Untitled #23 found the band in rude health, and recharged after a short period of relative downtime. In many ways it feels like the end of a chapter, much as Priest=Aura did back in 1992; it consolidates a lot of the things that make this band so precious to their fans, and yet is wholly uncompromising in that it unfurls in a dreamy haze, bereft of wiry rockers and opting for a ominous, hazy beauty in the place of catchy riffs. That didn’t stop the band issuing no less than three EPs featuring songs from the album, though (each filled with another 20+ minutes of new material from the same sessions: clearly their creative muse was alive and well). Its deep, textural atmospherics won it many plaudits in the press, and there’s a certain symmetry to be enjoyed in the fact that in 2009 and 2010, the band played the album in full, alongside full performances of their acknowledged classics, Starfish and Priest=Aura. Sitting together in a set in this way, the kinship of the albums is more immediately apparent.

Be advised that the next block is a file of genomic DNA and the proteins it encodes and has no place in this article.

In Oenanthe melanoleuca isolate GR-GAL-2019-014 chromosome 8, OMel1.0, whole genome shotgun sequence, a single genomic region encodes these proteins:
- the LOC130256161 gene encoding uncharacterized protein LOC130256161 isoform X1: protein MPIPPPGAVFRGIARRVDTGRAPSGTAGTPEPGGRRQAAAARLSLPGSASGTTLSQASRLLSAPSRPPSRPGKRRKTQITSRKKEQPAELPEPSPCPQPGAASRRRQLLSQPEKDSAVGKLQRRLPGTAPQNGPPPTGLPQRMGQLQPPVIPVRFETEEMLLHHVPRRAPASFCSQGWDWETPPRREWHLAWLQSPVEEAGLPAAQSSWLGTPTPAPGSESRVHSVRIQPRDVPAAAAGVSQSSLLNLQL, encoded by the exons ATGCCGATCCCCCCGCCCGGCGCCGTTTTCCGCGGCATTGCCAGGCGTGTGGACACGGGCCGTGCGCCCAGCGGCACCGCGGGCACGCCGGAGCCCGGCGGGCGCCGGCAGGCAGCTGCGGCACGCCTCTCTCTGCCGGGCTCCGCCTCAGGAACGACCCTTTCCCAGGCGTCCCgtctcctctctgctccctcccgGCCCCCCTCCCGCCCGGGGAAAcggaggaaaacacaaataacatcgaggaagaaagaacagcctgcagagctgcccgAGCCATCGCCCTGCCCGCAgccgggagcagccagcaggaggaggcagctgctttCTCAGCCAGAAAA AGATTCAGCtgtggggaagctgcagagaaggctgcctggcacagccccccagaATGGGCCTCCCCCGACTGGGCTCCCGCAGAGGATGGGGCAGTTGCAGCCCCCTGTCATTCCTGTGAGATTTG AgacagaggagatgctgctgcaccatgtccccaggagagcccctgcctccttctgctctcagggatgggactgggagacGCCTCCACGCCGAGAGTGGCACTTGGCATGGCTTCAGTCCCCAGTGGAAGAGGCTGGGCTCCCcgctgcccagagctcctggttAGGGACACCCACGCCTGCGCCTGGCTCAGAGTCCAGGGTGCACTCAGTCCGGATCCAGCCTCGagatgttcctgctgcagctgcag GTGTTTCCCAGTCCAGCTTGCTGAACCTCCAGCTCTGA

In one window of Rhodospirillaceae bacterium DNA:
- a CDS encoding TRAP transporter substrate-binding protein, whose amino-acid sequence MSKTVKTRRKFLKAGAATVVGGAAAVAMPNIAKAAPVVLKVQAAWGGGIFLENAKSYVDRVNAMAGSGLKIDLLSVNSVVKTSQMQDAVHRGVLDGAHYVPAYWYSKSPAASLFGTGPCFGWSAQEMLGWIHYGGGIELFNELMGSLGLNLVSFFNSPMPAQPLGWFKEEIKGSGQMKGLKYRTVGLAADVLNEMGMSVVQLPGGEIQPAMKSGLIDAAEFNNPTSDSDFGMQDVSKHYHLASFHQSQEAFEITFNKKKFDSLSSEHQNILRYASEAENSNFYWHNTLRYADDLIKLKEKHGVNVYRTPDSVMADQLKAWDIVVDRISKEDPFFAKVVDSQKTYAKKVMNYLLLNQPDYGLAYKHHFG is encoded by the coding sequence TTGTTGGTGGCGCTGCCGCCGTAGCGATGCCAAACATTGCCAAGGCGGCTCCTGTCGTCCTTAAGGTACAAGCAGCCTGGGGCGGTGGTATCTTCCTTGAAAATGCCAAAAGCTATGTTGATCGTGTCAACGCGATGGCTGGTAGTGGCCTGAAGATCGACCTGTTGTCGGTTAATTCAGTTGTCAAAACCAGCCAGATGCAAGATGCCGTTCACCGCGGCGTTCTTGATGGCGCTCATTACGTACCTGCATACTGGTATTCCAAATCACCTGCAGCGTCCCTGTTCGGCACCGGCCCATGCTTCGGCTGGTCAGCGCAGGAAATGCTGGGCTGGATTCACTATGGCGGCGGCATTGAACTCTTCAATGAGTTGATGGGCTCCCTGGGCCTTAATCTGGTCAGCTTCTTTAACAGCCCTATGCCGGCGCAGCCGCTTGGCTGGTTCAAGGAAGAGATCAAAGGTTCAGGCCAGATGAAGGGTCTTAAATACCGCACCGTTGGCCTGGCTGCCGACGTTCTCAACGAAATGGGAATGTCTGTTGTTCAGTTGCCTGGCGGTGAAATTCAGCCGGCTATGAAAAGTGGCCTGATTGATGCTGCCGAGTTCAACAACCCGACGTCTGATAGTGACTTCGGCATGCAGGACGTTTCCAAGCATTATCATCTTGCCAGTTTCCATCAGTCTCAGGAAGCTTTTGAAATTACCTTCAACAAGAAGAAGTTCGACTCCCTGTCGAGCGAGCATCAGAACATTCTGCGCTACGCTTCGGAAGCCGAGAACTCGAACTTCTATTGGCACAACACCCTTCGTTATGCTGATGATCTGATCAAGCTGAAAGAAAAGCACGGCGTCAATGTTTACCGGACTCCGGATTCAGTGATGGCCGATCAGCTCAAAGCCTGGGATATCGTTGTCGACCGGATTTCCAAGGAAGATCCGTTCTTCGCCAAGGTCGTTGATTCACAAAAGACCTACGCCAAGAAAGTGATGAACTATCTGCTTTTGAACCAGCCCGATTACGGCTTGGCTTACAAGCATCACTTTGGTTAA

Happenstance is one of The Church’s great unconventional love songs, a haunting and vaguely sinister paen to a nameless muse, with Kilbey and Willson-Piper taking turns at the mic. The verses paint evocative pictures of desire against a world consumed with entropy:
When the honeyed days of love return
And the king is drunk upon his throne
City’s empty and the crystal burnt
I should take some space
Be with you some place
The eerie, uneasy verses are leavened by a woozy, langourous chorus that is an instant earworm. It remains one of my favourites from what is an exceptional album.